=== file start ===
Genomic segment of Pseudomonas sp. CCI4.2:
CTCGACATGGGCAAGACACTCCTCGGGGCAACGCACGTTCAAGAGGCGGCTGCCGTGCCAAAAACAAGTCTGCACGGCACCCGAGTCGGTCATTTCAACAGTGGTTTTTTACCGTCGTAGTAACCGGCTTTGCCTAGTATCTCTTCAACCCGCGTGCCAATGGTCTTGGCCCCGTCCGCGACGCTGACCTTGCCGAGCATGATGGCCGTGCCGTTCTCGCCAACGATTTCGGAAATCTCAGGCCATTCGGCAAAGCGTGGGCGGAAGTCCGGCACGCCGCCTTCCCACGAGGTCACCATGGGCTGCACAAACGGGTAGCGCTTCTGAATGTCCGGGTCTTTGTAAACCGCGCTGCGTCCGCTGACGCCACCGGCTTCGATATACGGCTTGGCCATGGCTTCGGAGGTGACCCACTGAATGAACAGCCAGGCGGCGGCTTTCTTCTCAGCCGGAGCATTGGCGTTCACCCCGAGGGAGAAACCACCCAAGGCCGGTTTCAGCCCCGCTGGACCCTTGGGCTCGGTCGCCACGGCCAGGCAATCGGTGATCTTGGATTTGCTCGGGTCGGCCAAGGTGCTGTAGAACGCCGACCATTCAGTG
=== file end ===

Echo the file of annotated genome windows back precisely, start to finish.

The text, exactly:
Genomic segment of Pseudomonas sp. CCI4.2:
CTCGACATGGGCAAGACACTCCTCGGGGCAACGCACGTTCAAGAGGCGGCTGCCGTGCCAAAAACAAGTCTGCACGGCACCCGAGTCGGTCATTTCAACAGTGGTTTTTTACCGTCGTAGTAACCGGCTTTGCCTAGTATCTCTTCAACCCGCGTGCCAATGGTCTTGGCCCCGTCCGCGACGCTGACCTTGCCGAGCATGATGGCCGTGCCGTTCTCGCCAACGATTTCGGAAATCTCAGGCCATTCGGCAAAGCGTGGGCGGAAGTCCGGCACGCCGCCTTCCCACGAGGTCACCATGGGCTGCACAAACGGGTAGCGCTTCTGAATGTCCGGGTCTTTGTAAACCGCGCTGCGTCCGCTGACGCCACCGGCTTCGATATACGGCTTGGCCATGGCTTCGGAGGTGACCCACTGAATGAACAGCCAGGCGGCGGCTTTCTTCTCAGCCGGAGCATTGGCGTTCACCCCGAGGGAGAAACCACCCAAGGCCGGTTTCAGCCCCGCTGGACCCTTGGGCTCGGTCGCCACGGCCAGGCAATCGGTGATCTTGGATTTGCTCGGGTCGGCCAAGGTGCTGTAGAACGCCGACCATTCAGTG